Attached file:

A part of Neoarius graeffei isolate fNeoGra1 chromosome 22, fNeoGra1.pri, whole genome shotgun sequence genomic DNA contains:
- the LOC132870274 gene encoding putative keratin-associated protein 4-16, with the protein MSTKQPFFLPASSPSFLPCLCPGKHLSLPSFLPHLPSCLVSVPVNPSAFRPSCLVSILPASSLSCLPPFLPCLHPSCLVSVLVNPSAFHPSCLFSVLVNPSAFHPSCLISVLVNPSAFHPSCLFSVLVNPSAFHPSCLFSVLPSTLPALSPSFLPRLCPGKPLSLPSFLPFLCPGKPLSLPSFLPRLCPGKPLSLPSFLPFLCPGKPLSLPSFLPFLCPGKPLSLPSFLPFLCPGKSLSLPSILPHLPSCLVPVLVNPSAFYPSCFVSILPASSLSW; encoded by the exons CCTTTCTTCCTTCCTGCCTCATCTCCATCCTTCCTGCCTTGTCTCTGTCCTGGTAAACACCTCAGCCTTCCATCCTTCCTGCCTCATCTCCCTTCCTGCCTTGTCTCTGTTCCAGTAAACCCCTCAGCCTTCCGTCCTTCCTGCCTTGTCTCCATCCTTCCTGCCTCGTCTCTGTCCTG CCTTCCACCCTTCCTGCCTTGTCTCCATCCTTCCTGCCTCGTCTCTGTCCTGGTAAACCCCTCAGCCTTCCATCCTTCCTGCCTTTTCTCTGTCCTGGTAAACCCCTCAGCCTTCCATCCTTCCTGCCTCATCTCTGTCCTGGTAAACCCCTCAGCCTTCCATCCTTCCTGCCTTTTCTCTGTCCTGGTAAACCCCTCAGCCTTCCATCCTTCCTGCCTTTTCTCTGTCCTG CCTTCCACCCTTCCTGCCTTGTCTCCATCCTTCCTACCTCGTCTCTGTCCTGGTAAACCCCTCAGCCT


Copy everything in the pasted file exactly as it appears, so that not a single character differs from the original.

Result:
A part of Neoarius graeffei isolate fNeoGra1 chromosome 22, fNeoGra1.pri, whole genome shotgun sequence genomic DNA contains:
- the LOC132870274 gene encoding putative keratin-associated protein 4-16, with the protein MSTKQPFFLPASSPSFLPCLCPGKHLSLPSFLPHLPSCLVSVPVNPSAFRPSCLVSILPASSLSCLPPFLPCLHPSCLVSVLVNPSAFHPSCLFSVLVNPSAFHPSCLISVLVNPSAFHPSCLFSVLVNPSAFHPSCLFSVLPSTLPALSPSFLPRLCPGKPLSLPSFLPFLCPGKPLSLPSFLPRLCPGKPLSLPSFLPFLCPGKPLSLPSFLPFLCPGKPLSLPSFLPFLCPGKSLSLPSILPHLPSCLVPVLVNPSAFYPSCFVSILPASSLSW; encoded by the exons CCTTTCTTCCTTCCTGCCTCATCTCCATCCTTCCTGCCTTGTCTCTGTCCTGGTAAACACCTCAGCCTTCCATCCTTCCTGCCTCATCTCCCTTCCTGCCTTGTCTCTGTTCCAGTAAACCCCTCAGCCTTCCGTCCTTCCTGCCTTGTCTCCATCCTTCCTGCCTCGTCTCTGTCCTG CCTTCCACCCTTCCTGCCTTGTCTCCATCCTTCCTGCCTCGTCTCTGTCCTGGTAAACCCCTCAGCCTTCCATCCTTCCTGCCTTTTCTCTGTCCTGGTAAACCCCTCAGCCTTCCATCCTTCCTGCCTCATCTCTGTCCTGGTAAACCCCTCAGCCTTCCATCCTTCCTGCCTTTTCTCTGTCCTGGTAAACCCCTCAGCCTTCCATCCTTCCTGCCTTTTCTCTGTCCTG CCTTCCACCCTTCCTGCCTTGTCTCCATCCTTCCTACCTCGTCTCTGTCCTGGTAAACCCCTCAGCCT